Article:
Purpose: To analyse the time-course and efficacy of repopulation in squamous epithelia, and to describe possible mechanisms of this regeneration response.
Material and methods: Experimental and clinical studies of repopulation in squamous epithelia have been reviewed to outline general features of repopulation during fractionated radiotherapy.
Results: Repopulation processes result in a relative increase in re-irradiation tolerance, which can be quantified as the dose equivalent compensated.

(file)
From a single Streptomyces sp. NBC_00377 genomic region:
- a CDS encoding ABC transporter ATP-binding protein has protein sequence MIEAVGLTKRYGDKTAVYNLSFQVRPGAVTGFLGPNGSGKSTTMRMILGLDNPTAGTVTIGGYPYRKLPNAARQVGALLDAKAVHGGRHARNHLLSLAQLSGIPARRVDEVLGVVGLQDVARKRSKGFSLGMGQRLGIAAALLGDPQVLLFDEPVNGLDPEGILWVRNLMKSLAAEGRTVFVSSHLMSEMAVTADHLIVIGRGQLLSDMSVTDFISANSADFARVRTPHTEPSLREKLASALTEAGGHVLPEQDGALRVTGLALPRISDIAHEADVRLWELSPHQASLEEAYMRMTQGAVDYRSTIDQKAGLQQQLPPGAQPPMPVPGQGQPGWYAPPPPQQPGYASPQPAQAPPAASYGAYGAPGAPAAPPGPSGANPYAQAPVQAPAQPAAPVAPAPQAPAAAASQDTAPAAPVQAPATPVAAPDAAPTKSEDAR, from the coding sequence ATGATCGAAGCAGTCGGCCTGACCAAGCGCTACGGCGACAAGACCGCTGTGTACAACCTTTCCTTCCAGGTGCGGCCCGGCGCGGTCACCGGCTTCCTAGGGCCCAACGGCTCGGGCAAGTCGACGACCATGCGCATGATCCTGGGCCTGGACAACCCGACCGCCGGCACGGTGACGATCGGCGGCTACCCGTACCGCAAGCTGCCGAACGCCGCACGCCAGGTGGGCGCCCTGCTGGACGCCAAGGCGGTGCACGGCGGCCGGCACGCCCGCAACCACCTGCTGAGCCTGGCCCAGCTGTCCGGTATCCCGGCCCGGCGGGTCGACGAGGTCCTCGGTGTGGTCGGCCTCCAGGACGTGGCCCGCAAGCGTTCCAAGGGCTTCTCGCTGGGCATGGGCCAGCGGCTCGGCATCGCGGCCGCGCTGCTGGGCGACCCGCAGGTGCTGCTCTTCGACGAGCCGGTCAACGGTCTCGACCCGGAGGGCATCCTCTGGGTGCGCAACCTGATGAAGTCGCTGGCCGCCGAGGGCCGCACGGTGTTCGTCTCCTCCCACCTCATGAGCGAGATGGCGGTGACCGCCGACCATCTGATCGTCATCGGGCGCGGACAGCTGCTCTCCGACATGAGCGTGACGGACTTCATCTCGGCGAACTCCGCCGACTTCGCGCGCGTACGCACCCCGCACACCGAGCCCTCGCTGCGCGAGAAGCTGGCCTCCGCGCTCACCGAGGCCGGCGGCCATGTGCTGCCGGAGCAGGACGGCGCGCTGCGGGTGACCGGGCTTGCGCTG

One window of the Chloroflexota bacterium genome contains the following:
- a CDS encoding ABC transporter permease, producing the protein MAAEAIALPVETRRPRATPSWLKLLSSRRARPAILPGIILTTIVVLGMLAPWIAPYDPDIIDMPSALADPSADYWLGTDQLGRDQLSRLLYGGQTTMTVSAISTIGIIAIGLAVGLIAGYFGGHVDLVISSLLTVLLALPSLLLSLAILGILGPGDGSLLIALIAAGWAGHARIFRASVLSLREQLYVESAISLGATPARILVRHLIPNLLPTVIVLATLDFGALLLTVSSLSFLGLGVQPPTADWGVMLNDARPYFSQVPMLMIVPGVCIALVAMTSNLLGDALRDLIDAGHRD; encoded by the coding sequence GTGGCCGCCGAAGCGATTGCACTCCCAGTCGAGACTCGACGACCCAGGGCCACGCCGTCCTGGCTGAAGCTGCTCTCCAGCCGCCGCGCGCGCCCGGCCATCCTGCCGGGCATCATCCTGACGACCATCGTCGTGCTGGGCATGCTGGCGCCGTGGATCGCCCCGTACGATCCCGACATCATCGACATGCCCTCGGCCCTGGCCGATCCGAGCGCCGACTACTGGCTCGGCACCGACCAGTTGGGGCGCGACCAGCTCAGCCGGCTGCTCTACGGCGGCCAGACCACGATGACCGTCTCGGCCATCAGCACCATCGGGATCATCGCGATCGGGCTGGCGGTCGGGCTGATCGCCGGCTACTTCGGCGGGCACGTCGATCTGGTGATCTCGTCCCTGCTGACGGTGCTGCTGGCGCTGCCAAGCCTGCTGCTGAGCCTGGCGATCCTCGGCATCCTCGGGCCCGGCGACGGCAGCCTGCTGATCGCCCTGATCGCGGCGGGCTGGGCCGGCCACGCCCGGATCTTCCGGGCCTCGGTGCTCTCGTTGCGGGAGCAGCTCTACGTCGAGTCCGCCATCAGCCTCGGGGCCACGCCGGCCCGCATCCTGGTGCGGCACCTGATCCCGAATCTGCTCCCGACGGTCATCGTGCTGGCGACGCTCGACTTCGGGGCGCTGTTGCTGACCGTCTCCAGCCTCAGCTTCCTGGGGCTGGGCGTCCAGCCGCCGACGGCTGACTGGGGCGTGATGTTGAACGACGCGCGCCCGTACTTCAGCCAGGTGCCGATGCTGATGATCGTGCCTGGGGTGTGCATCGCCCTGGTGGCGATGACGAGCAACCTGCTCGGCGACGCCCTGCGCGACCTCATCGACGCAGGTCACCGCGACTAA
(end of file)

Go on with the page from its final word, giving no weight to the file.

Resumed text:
Conclusions: If the stem-cell concept is accepted, changes in residual tissue tolerance must be based on net production of stem cells. For this, normal asymmetrical stem-cell divisions that render equal numbers of stem cells and differentiating daughters, must turn into symmetrical divisions with the production of two stem cells. Furthermore, the rate of change in residual tolerance indicates that the stem-cell proliferation rate is increased. In addition to these changes in the stem-cell proliferation pattern, a limited number of divisions by sterilized cells contributes to overall cell production and maintenance of tissue function. A valid model of repopulation in squamous epithelia hence must be based on three distinct mechanisms summarized as the three A's: Asymmetry loss, Acceleration of stem-cell divisions, and Abortive divisions.